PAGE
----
BUS SERVICE SHAKE UP WELCOMED AS VITAL TO REGENERATION
Government proposals amounting to the most fundamental changes in the operation of bus services for 20 years have been greeted by local government as a victory for common sense and welcomed as vital to the regeneration of towns and cities. The plans would give councils more say in areas like timetabling and the cost of journeys as well allowing them to tailor services to meet local needs. The measures are contained in “Putting Passengers First”, which was unveiled by the Transport Secretary, Douglas Alexander, and which outlines a raft of proposals designed to increase the number of bus passengers in the longer term.
The key changes being considered include greater partnership working between local authorities and operators, making it easier for the authorities to have a say in bus frequency, timetables and fares. On the subject of quality contracts the proposals would, in the right circumstances, make it a realistic option for local authorities to introduce schemes specially tailored to meet local requirements.
On punctuality the document proposes granting greater enforcement powers to the Traffic Commissioners so that for the first time they could hold local authorities and not just bus operators to account for the performance of local services. Community groups and charities might also be allowed to run services in poorly served areas and bus subsidies will be used to support Government objectives on the environment.
Douglas Alexander said that for many people buses were the means of access to jobs and shops as well as the way in which they could stay in touch with family and friends. Since the deregulation of services, in many areas the needs of passengers had been neglected. “In some areas, where local authorities and bus operators work in partnership for the benefit of passengers, the number of people using buses has gone up,” he said but added, “In too many areas passengers are simply not getting the services they expect, and as a result passenger numbers have declined.” He believed that by sharing best practice and giving councils and operators the tools they needed to work together, all passengers would begin to see the benefits of top quality bus services.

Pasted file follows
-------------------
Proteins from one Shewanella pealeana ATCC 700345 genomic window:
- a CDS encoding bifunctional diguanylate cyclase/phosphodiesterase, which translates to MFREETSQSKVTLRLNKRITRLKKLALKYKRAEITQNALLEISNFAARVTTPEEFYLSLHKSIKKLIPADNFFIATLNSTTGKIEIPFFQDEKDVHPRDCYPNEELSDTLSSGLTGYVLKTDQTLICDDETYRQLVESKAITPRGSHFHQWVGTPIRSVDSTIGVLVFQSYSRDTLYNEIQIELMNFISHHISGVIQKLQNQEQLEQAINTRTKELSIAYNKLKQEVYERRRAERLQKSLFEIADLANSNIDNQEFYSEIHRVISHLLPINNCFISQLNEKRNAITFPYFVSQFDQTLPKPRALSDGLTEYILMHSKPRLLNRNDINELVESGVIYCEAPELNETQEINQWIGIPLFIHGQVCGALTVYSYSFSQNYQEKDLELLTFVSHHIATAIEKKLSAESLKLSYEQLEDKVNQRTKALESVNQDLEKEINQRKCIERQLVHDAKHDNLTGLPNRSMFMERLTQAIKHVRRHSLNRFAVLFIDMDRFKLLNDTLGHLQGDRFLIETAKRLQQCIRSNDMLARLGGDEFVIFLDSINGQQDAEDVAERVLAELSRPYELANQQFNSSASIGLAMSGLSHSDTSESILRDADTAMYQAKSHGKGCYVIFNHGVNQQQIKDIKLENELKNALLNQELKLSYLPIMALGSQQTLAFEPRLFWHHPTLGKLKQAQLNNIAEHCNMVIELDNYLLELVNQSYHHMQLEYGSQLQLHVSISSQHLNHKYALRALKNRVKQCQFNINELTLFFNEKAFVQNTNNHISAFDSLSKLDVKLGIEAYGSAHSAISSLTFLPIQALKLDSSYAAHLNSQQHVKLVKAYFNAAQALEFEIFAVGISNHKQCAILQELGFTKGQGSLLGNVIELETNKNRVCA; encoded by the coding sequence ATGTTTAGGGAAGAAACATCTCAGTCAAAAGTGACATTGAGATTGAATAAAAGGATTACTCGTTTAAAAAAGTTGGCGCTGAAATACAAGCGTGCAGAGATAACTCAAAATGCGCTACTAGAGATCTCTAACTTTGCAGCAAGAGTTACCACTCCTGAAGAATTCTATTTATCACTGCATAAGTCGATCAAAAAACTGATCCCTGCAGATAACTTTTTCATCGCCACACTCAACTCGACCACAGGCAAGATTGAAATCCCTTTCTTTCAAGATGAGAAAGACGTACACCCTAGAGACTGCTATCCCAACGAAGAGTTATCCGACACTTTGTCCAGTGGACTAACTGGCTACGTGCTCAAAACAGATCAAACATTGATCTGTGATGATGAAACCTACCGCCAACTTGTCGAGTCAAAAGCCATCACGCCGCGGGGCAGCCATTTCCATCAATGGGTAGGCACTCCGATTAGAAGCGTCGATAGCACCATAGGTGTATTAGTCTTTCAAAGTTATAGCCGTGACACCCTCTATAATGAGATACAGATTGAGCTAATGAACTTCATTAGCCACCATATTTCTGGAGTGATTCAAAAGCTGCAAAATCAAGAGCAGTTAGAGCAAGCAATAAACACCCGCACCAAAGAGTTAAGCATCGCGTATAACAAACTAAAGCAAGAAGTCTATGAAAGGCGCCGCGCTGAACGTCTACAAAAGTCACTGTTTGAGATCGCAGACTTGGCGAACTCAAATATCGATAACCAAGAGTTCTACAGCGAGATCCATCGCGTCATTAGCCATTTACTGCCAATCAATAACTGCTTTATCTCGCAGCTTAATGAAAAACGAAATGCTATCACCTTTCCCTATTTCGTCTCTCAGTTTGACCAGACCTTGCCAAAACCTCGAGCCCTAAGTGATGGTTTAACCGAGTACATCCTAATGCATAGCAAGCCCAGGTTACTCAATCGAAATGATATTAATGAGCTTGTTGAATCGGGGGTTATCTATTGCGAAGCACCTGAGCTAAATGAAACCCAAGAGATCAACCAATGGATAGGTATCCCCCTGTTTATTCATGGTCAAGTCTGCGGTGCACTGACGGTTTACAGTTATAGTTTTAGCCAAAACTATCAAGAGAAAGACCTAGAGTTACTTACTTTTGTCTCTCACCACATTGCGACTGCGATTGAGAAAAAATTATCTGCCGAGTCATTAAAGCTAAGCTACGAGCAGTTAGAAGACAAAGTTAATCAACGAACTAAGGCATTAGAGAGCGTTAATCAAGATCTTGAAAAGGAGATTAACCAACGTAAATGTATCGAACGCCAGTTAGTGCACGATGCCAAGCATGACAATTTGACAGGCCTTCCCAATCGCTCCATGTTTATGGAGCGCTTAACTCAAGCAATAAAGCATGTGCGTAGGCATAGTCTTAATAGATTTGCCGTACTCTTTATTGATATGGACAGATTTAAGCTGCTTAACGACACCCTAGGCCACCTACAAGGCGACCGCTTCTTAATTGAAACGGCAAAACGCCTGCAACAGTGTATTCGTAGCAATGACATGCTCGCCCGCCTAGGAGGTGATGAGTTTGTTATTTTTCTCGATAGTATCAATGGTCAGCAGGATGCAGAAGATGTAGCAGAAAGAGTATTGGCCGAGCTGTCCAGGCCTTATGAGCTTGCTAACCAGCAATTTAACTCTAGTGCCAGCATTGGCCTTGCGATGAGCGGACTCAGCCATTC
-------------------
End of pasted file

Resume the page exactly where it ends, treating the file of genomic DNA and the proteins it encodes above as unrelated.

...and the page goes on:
The Local Government Association has welcomed the proposals. Professor John Whitelegg, deputy chair of its Transport and Regeneration Board, said they were a victory for common sense. “The only way we can get more passengers on the buses is to give local people more say over services where they live. Improvements to public transport are vital if we are to regenerate our cities, towns and villages. Extra bus use will be good for the environment, the economy and local people,” he added. Without the proposals, he said, it would not be possible for local government to deliver the Government’s target of increasing passenger numbers.
The LGA also pointed to research, conducted for it by Ipsos MORI, which showed public support for giving more control over local bus services to councils. Almost a third of those questioned agreed strongly with the idea and 36 per cent tended to agree.